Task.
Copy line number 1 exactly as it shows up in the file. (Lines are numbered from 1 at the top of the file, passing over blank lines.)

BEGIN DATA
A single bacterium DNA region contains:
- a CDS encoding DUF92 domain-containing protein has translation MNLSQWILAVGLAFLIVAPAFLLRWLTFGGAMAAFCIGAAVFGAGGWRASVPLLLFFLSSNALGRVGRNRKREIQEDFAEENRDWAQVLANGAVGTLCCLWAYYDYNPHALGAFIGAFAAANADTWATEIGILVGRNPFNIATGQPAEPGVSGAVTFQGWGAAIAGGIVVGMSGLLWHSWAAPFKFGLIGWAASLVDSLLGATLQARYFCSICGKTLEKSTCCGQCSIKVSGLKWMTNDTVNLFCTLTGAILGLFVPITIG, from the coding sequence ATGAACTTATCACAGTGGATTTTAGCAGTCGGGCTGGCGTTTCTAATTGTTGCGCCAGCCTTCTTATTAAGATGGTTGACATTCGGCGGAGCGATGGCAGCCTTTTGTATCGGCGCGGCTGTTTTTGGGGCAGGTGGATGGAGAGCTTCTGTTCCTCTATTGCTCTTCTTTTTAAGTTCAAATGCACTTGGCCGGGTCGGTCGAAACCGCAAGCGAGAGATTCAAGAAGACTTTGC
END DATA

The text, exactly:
A single bacterium DNA region contains: